III-V Semiconductor Nanowires: Attaining Control over Doping and Heterointerfaces

Lead Research Organisation: University of Oxford
Department Name: Oxford Physics


Semiconductor nanowires (NWs) of group III-V materials have emerged over the past decade as promising ingredients for nanoscale devices and interconnects. NWs offer great opportunities for nanoscale optoelectonic devices, including field-effect transistors, lasers, photodetectors and single-electron memory devices. In addition, NWs are ideal ingredients for next-generation solar cells as they are typically single crystal hexagonal rods of around 5nm in diameter and a few microns length, thus offering excellent conduction pathways to photo-generated charges. III-V semiconductors currently hold the efficiency records of light to electrical power conversion efficiency for conventional planar solar cells, yet they are generally only used in specialised applications such space missions and in solar concentrator arrays owing to their high production cost. The ability to make cheaper, and more efficient solar panels will change the economics in favour of photovoltaics and see a much larger proportion of electricity generation from solar cells. Nanowires are relatively cheap to produce as their growth substrates need not be single crystals and can be recycled. Furthermore the nanoscale geometry of nanowires can be easily manipulated to minimise reflective loss of incident sunlight. However, while early results on NW photovoltaics have been highly promising, these also highlighted that the application of NWs in solar cells crucially relies on electrically doping them accurately and reproducibly. Thus the inability to reliably dope nanowires has become the major obstacle to developing and exploiting any new nanowire based devices. Attaining such control is crucial as it allows directional charge flow along intended device routes.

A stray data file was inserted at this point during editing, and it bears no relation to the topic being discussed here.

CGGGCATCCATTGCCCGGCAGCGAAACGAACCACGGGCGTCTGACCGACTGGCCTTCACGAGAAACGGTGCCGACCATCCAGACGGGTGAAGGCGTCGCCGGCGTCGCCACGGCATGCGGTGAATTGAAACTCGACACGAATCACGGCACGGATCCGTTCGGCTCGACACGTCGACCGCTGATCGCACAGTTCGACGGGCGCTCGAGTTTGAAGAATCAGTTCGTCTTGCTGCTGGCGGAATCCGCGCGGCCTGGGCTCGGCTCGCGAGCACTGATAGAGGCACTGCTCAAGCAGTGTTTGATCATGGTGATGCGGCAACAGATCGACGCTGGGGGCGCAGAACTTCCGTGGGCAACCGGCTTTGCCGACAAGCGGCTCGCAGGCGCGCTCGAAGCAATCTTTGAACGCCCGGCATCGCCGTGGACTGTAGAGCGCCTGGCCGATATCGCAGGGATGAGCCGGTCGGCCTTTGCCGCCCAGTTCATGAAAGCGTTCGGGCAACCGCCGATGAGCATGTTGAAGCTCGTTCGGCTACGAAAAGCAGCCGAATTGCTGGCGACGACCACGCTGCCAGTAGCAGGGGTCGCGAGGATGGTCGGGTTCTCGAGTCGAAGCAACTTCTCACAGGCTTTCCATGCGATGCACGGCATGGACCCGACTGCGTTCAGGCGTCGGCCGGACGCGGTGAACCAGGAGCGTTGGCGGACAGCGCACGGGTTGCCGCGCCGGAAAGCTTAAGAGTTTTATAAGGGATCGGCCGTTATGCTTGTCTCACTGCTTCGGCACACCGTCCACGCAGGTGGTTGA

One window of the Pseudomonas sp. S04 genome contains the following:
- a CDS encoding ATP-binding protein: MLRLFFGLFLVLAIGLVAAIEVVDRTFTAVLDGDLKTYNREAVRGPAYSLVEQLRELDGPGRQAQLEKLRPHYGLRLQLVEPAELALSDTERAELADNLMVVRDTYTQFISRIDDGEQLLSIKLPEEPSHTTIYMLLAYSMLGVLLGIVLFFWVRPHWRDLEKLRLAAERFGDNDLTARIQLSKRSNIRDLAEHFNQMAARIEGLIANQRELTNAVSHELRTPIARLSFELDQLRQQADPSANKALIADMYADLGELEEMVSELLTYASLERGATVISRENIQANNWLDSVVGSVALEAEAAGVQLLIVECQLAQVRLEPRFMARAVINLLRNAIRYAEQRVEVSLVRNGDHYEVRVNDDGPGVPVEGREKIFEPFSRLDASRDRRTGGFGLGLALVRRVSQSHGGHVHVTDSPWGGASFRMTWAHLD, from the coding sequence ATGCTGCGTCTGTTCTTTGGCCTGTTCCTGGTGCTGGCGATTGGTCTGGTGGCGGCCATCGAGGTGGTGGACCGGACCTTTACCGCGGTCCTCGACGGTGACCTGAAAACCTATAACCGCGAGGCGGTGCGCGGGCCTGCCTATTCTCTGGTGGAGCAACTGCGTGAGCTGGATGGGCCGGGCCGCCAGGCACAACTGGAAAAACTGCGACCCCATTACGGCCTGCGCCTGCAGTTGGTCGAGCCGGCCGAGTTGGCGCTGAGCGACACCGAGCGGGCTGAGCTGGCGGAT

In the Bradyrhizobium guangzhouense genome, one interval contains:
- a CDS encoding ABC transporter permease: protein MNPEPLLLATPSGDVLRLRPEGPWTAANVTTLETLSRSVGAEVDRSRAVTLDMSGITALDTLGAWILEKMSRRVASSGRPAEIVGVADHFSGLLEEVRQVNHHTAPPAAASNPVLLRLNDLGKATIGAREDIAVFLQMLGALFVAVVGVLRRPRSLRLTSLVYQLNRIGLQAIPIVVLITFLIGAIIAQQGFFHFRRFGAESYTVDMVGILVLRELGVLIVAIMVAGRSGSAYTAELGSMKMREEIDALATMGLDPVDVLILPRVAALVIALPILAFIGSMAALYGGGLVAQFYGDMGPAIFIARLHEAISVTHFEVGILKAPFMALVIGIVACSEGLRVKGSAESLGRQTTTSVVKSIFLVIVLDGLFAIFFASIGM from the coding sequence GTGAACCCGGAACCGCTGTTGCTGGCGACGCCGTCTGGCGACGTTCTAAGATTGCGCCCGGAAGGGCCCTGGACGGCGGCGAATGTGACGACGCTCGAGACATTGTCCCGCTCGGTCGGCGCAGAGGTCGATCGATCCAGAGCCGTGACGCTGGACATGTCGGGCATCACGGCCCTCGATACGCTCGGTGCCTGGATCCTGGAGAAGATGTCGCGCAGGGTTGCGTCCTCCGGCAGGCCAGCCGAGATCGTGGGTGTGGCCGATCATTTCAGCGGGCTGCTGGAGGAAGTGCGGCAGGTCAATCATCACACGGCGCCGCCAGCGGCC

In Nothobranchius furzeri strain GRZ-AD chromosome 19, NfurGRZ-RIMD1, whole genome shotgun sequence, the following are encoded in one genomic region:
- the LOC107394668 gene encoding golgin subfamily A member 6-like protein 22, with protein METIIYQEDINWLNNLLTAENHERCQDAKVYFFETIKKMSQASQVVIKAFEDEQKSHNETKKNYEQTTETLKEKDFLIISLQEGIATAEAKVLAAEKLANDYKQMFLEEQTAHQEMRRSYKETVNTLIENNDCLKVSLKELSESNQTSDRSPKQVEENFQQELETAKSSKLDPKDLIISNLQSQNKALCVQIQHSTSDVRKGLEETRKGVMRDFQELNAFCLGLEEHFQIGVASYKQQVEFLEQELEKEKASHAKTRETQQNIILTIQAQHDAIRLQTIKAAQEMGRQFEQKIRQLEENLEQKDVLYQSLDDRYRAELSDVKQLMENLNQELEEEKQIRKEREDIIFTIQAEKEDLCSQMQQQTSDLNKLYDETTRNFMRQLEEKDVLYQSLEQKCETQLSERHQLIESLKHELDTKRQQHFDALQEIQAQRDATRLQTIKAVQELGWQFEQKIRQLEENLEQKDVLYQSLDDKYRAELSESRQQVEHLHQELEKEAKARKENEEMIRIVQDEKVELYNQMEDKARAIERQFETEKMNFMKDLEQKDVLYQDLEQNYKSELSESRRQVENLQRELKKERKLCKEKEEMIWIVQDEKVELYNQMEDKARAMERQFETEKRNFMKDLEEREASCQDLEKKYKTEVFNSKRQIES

In this research programme we will attack this major obstacle using two a two-fold approach. (1) We will exploit novel techniques of modulation doping in core-shell nanowires to achieve reliable nanowire doping and surface trap passivation; and (2) We will explore alternatives to doping by developing methods to channel charge flow based on interfacial charge transfer at built-in semiconductor heterojunctions. We will tackle these aims with a broad team of experts on both nanowire growth technology and advanced spectroscopic analysis. Relatively few techniques are suitable for assessing the carrier concentration in nanowires, owing to their geometry. We will explore nanowires developed through a range of routes, using a powerful combination of spectroscopic methods based on Optical Pump Terahertz Probe spectroscopy and time- and spatially-resolved photoluminescence spectroscopy. This spectroscopic methodology benefit from being a non-contact method, i.e. the physical observables derived from the measurement are not obscured by variations in the contacts, but reflect the intrinsic properties of the nanowire ensemble. Through these cutting-edge analytical techniques we will advance both of the current leading approches to bottom-up growth of single crystal semiconductor nanowires, which are molecular beam epitaxy (MBE) and metal organic chemical vapour deposition (MOCVD). Having leading research groups on both MBE (Australian National University) and MOCVD (Ecole Polytechnique Federale de Lausanne) growth as partners on this project will allow for the first time a direct comparison of their different approaches to nanowire doping. Through this joint-up approach, we will establish general nanowire design parameters that give a crucial boost to the growth and implementation of semiconductor nanowires in nanoscale optoelectronics devices and next-generation solar cells.

Planned Impact